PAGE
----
Wednesday, November 28, 2012

The Katie-Bar-The-Door Awards (1987)

Empire of the Sun was the pivot on which Steven Spielberg's career turned. Before, it was all pure fun and escapism; after, his films are characterized by deep shadows.

Ostensibly, Empire of the Sun is the story of one boy's experiences during World War II as he survives internment in a Japanese prison camp in China, but more broadly speaking, it's about the end of childhood.

Childhood is characterized above all by a sense of invulnerability, the fantasy that you're the center of the universe, that everyone is watching you, everyone cares what happens to you. Growing up is largely a process of being disabused of this notion, from the first time you fall and skin your knee, to the dream that didn't come true, to the death of someone important to you. It's a nearly universal experience, that moment of passing through something and coming out the other end changed forever, so much so that when once in a blue moon, you meet someone who's never had life kick them in the ass, they're like freaks with two heads.

But their moment is coming. It comes for everybody eventually.

winner: Empire Of The Sun (prod. Steven Spielberg, Kathleen Kennedy and Frank Marshall)

PICTURE (Comedy/Musical)
winner: The Princess Bride (prod. Rob Reiner and Andrew Scheinman)

PICTURE (Foreign Language)
winner: Der Himmel über Berlin (Wings of Desire) (prod. Anatole Dauman and Wim Wenders)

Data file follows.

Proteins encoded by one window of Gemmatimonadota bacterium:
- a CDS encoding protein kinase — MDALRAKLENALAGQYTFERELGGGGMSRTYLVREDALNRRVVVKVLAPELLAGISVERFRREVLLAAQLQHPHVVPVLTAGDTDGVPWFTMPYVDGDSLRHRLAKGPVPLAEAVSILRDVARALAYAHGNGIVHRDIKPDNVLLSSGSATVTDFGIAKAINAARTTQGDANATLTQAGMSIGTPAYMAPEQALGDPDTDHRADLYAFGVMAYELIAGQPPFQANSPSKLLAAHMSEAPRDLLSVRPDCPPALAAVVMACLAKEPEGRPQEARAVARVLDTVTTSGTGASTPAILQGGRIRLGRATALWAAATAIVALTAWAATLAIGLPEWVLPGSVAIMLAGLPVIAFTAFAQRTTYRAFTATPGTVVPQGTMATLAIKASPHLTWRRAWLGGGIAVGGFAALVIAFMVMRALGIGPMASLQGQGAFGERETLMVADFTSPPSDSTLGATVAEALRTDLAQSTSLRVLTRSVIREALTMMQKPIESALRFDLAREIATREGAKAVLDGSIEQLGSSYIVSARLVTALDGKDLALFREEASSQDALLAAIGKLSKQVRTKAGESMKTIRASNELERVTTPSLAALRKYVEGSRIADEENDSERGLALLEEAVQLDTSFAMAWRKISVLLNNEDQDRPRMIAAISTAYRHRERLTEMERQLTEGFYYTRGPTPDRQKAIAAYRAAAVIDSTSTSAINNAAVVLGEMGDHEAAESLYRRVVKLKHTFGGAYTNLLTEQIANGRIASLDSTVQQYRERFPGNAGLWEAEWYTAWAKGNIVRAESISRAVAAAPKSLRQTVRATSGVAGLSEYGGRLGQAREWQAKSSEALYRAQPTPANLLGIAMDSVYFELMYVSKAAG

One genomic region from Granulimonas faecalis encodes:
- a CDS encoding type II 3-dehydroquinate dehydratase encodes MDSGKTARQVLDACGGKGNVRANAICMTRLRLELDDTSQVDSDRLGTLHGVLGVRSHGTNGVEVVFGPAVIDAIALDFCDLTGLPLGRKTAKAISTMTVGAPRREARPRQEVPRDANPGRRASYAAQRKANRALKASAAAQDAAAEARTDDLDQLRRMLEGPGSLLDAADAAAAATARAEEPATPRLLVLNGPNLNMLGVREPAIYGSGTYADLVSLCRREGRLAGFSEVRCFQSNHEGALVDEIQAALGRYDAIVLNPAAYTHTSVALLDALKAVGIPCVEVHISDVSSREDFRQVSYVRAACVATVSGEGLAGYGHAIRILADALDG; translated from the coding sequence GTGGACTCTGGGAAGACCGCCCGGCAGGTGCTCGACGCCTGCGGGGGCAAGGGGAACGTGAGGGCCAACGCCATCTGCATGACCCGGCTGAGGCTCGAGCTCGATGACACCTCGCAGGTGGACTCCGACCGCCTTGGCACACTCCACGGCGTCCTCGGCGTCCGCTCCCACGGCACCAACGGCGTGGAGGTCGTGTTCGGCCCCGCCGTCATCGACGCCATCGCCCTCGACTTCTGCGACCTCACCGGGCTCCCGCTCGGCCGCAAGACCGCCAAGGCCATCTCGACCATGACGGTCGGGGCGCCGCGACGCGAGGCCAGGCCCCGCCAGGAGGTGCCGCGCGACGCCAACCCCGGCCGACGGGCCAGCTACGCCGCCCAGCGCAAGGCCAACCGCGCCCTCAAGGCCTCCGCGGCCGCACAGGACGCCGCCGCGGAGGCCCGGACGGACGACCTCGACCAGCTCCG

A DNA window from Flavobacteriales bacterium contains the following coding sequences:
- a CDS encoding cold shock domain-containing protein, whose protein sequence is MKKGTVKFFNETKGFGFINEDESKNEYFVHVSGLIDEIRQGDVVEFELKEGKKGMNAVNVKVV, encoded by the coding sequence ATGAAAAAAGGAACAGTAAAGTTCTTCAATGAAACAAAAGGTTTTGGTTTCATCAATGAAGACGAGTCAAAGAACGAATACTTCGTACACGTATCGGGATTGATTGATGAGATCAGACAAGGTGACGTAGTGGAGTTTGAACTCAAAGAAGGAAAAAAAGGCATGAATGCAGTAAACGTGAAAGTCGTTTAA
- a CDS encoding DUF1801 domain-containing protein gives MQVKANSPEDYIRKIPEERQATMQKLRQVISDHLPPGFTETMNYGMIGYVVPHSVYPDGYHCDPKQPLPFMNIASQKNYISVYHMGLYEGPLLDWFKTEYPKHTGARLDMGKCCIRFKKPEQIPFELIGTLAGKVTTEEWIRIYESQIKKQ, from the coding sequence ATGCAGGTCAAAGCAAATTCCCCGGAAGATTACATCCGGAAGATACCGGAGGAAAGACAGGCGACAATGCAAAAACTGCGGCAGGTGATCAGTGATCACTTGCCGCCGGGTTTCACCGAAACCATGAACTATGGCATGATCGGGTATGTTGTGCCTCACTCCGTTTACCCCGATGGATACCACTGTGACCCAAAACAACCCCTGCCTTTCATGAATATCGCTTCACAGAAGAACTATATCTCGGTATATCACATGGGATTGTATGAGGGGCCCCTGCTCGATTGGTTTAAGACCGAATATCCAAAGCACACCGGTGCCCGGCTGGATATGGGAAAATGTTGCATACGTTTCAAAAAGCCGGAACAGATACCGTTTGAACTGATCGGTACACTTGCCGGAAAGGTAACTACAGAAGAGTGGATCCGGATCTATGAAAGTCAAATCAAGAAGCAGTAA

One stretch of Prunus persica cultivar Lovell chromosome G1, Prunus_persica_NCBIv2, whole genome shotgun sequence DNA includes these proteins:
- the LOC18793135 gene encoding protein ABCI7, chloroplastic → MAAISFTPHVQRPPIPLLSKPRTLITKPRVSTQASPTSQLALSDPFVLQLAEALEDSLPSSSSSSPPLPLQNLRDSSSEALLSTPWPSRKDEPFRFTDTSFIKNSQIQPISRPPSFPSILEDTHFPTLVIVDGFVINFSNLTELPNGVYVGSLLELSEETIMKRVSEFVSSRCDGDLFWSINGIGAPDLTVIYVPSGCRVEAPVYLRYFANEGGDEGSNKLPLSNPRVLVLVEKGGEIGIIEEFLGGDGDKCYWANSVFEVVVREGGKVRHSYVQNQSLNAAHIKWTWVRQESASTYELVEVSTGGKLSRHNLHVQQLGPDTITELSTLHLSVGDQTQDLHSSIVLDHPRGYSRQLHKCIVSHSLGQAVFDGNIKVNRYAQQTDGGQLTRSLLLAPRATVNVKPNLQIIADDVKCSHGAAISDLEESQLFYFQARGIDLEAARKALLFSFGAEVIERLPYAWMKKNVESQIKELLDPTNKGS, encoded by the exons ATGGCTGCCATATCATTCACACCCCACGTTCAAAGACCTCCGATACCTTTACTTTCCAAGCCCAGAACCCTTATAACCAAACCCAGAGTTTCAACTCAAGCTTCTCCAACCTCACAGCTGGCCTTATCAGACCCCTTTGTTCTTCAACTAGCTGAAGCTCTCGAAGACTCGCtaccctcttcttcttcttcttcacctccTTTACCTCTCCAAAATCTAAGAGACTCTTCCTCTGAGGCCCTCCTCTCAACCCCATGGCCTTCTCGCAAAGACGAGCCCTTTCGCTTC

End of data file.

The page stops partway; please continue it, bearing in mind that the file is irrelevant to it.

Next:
ACTOR (Drama)
winner: Joe Mantegna (House of Games)

ACTOR (Comedy/Musical)
winner: Nicolas Cage (Raising Arizona and Moonstruck)

winner: Glenn Close (Fatal Attraction)

ACTRESS (Comedy/Musical)
winner: Cher (Moonstruck)

winner: Wim Wenders (Der Himmel über Berlin a.k.a. Wings of Desire)

DIRECTOR (Comedy/Musical)
winner: Rob Reiner (The Princess Bride)

winner: Peter Falk (Der Himmel über Berlin a.k.a. Wings of Desire and The Princess Bride)

winner: Anjelica Huston (The Dead)

winner: William Goldman, from his novel (The Princess Bride)


Erik Beck said...

The argument could easily be made that The Color Purple is actually where Spielberg began that turn.

But, there are those who would argue that Spielberg did his sentimental stuff to Walker's novel and made it easier to swallow.

But either way, Empire was the next step in a journey that began with Color Purple and eventually came to Schindler and Ryan.

Anonymous said...

great post! I've been wrapping up my 87 personal awards, and I love that you gave so much love to The Princess Bride, and the Huston win is brilliant!